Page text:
Dallas Cowboys Commentary: Cowboys Were Right To Fire Rob Ryan

The Dallas Cowboys were right to fire former defensive coordinator Rob Ryan. NFL.com reported the dismissal and the news should be welcomed after two seasons of defensive underachievement.

The fact is Ryan's brash antics became more of a distraction than a boon, during his time in Dallas. More importantly, he failed to back up many of his boasts. Ryan couldn't turn a talented, yet underperforming group of players, into an effective, cohesive unit.

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One of the main problems was simply too much scheme. Ryan mixed his fronts almost on a play-by-play basis. He included, 3-4, 4-3, 46 and psycho looks. Those looks were matched with multiple, complex blitz combinations.

That diet of heavy pressure often relied on risky, single coverage. That put a lot of pressure on the secondary, regardless of its personnel. No defense should need six starting-quality cornerbacks to make its schemes work.

That's evidence of a reckless system that asks too much of its players. So even when the Cowboys spent big to land Ryan the defensive backs he demanded, his pass defense still faltered.

They ranked 23rd in 2011, as Ryan pushed the blitz button too often. That led to a demand for more high-priced personnel and an indecisive blitz scheme.

Signing prized free agent Brandon Carr, trading for touted rookie Morris Claiborne and limiting the number of blitzes didn't help. The Cowboys still ranked 19th against the pass in 2012. They yielded 230.2 yards through the air per game.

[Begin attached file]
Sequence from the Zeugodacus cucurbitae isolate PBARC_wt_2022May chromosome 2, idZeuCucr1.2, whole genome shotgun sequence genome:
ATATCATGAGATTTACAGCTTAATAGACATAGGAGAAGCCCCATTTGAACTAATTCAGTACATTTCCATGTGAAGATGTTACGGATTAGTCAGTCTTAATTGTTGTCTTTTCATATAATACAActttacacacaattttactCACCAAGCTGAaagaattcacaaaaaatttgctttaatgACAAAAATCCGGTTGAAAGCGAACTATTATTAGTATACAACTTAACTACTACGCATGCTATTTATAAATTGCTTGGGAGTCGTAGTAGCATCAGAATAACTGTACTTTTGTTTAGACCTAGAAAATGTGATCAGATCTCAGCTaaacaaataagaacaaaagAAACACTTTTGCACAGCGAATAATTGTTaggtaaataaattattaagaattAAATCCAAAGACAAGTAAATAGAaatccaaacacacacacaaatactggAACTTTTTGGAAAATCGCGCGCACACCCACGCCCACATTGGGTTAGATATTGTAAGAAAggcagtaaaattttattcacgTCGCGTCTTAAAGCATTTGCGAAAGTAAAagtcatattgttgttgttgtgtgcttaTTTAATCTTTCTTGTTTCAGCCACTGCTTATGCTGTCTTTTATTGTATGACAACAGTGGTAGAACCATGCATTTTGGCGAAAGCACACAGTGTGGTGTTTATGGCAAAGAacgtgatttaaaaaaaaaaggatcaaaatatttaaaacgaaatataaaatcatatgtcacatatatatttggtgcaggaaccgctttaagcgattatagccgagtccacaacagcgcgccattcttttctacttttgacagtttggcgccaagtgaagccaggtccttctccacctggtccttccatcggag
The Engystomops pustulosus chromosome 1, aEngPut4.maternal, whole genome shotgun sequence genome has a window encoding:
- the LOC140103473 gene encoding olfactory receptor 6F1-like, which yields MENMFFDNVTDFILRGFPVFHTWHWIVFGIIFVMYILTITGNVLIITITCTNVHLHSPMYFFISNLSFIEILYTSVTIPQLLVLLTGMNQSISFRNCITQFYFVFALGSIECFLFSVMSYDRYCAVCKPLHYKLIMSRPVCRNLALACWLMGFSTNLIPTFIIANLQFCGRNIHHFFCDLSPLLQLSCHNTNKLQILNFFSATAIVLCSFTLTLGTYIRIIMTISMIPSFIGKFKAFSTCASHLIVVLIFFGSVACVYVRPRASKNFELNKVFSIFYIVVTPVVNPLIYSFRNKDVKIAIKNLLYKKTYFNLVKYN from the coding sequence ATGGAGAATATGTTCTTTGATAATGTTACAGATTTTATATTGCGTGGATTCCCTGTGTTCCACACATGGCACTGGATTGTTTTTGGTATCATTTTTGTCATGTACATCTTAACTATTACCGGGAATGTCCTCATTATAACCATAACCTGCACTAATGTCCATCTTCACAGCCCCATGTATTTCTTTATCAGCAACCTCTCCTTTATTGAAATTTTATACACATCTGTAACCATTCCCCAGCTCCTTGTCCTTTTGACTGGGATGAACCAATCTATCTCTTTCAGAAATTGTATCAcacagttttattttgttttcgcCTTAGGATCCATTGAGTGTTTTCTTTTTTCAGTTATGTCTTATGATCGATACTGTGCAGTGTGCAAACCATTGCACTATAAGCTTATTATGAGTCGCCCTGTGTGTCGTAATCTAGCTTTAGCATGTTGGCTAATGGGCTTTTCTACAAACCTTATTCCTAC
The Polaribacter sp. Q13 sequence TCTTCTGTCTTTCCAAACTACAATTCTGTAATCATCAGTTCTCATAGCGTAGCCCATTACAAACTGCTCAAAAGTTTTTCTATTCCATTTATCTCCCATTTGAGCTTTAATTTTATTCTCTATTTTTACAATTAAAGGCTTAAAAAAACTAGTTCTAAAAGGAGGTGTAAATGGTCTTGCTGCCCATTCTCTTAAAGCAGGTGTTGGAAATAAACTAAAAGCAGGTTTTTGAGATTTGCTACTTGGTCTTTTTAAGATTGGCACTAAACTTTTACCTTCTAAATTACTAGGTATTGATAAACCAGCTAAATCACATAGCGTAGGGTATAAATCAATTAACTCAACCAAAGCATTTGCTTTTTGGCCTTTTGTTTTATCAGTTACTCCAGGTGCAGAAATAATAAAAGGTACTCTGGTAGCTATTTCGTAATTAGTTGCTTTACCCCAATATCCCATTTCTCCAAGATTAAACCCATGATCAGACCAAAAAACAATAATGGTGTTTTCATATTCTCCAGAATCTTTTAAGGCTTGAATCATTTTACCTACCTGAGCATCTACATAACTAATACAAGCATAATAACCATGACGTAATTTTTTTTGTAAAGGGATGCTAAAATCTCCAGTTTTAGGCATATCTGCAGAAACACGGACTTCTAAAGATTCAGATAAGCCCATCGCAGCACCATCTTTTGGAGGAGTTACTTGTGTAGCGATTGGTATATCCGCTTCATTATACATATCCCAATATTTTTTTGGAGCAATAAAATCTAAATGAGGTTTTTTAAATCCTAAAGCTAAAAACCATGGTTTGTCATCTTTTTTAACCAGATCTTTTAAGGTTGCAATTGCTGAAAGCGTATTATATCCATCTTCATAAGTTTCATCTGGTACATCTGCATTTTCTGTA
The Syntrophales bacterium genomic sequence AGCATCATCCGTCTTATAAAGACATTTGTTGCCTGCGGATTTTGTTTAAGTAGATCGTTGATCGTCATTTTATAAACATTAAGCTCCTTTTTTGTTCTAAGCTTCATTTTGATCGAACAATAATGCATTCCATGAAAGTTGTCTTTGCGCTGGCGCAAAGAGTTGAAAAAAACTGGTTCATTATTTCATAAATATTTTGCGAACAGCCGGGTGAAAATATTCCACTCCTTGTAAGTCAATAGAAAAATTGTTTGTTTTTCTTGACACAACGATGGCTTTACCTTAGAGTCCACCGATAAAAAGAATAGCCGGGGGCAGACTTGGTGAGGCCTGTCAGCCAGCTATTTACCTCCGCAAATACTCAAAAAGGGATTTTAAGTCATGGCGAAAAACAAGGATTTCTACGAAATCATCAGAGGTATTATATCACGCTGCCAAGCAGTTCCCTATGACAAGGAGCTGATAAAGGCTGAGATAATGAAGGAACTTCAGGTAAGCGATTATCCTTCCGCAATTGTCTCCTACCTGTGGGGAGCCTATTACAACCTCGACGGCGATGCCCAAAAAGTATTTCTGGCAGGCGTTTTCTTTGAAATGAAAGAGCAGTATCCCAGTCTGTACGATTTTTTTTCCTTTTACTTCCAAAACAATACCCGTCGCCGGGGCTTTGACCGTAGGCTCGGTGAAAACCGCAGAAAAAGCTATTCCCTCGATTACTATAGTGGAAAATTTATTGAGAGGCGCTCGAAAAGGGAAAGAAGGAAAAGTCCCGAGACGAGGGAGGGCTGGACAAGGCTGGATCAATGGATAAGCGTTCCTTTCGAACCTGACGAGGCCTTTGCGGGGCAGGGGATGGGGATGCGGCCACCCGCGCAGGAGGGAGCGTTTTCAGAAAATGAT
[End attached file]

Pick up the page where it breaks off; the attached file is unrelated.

Ryan's defensive backs were too often exposed by the overloaded blitz pressures up front. When they worked, they were spectacular. Nobody can deny Ryan's ability to design pressures. He was certainly more creative with premier pass-rusher DeMarcus Ware, than previous coaches.

However, no matter how inventive the schemes were, or how bold the play calling was, Ryan's struggles continued. The Cowboys ranked 24th in points allowed in 2012. They were particularly porous when trying to protect a lead.

In fairness to Ryan, key injuries did blight his efforts this season. Any defense would struggle after losing playmakers like inside linebackers Bruce Carter and Sean Lee. Ryan was also without the services of dominant nose tackle Jay Ratliff for too long.

However, the problem was that Ryan's schemes are so complex, they demand outstanding, versatile athletes to execute them. His defense never mastered the fundamentals and got the basics right.

The 274 rushing yards Ryan's unit surrendered to the Washington Redskins, in the decisive season-finale, proved that. A defense that plays with sound technique and discipline, could offer a counter to the Redskins' option-read offense.

It could also fill the rush lanes and tackle better against a zone-running scheme. Failing at the basics too often, ultimately doomed Ryan in Dallas.

The Cowboys made the right decision to fire Ryan. If they stick with the 3-4 front and they should, the Cowboys must hire a coordinator who favours the more stable, 2-gap model Bill Parcells first installed in 2005.

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